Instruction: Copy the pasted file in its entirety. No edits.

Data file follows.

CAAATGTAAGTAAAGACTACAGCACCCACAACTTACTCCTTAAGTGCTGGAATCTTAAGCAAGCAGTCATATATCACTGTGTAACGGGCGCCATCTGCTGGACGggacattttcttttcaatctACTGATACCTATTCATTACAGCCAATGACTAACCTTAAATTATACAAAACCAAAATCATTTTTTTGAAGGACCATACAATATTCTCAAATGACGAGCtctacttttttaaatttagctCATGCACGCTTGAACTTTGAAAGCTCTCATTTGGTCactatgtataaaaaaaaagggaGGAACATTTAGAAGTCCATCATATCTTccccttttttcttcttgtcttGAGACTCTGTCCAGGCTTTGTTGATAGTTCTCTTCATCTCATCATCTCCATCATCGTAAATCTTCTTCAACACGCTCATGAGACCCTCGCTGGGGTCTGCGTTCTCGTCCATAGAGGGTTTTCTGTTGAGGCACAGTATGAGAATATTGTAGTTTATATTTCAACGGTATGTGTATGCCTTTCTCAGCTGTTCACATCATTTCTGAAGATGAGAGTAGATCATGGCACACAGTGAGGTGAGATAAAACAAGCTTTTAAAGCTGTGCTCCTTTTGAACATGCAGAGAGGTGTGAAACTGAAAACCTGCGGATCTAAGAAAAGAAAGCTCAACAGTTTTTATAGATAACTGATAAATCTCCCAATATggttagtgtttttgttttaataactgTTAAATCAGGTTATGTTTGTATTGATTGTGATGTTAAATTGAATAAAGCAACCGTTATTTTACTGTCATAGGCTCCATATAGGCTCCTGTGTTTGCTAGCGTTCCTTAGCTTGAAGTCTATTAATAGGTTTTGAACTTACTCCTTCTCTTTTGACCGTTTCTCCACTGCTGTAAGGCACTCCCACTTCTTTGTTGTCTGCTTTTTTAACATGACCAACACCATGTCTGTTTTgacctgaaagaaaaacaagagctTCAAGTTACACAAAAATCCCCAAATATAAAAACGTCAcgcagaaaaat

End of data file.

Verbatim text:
CAAATGTAAGTAAAGACTACAGCACCCACAACTTACTCCTTAAGTGCTGGAATCTTAAGCAAGCAGTCATATATCACTGTGTAACGGGCGCCATCTGCTGGACGggacattttcttttcaatctACTGATACCTATTCATTACAGCCAATGACTAACCTTAAATTATACAAAACCAAAATCATTTTTTTGAAGGACCATACAATATTCTCAAATGACGAGCtctacttttttaaatttagctCATGCACGCTTGAACTTTGAAAGCTCTCATTTGGTCactatgtataaaaaaaaagggaGGAACATTTAGAAGTCCATCATATCTTccccttttttcttcttgtcttGAGACTCTGTCCAGGCTTTGTTGATAGTTCTCTTCATCTCATCATCTCCATCATCGTAAATCTTCTTCAACACGCTCATGAGACCCTCGCTGGGGTCTGCGTTCTCGTCCATAGAGGGTTTTCTGTTGAGGCACAGTATGAGAATATTGTAGTTTATATTTCAACGGTATGTGTATGCCTTTCTCAGCTGTTCACATCATTTCTGAAGATGAGAGTAGATCATGGCACACAGTGAGGTGAGATAAAACAAGCTTTTAAAGCTGTGCTCCTTTTGAACATGCAGAGAGGTGTGAAACTGAAAACCTGCGGATCTAAGAAAAGAAAGCTCAACAGTTTTTATAGATAACTGATAAATCTCCCAATATggttagtgtttttgttttaataactgTTAAATCAGGTTATGTTTGTATTGATTGTGATGTTAAATTGAATAAAGCAACCGTTATTTTACTGTCATAGGCTCCATATAGGCTCCTGTGTTTGCTAGCGTTCCTTAGCTTGAAGTCTATTAATAGGTTTTGAACTTACTCCTTCTCTTTTGACCGTTTCTCCACTGCTGTAAGGCACTCCCACTTCTTTGTTGTCTGCTTTTTTAACATGACCAACACCATGTCTGTTTTgacctgaaagaaaaacaagagctTCAAGTTACACAAAAATCCCCAAATATAAAAACGTCAcgcagaaaaat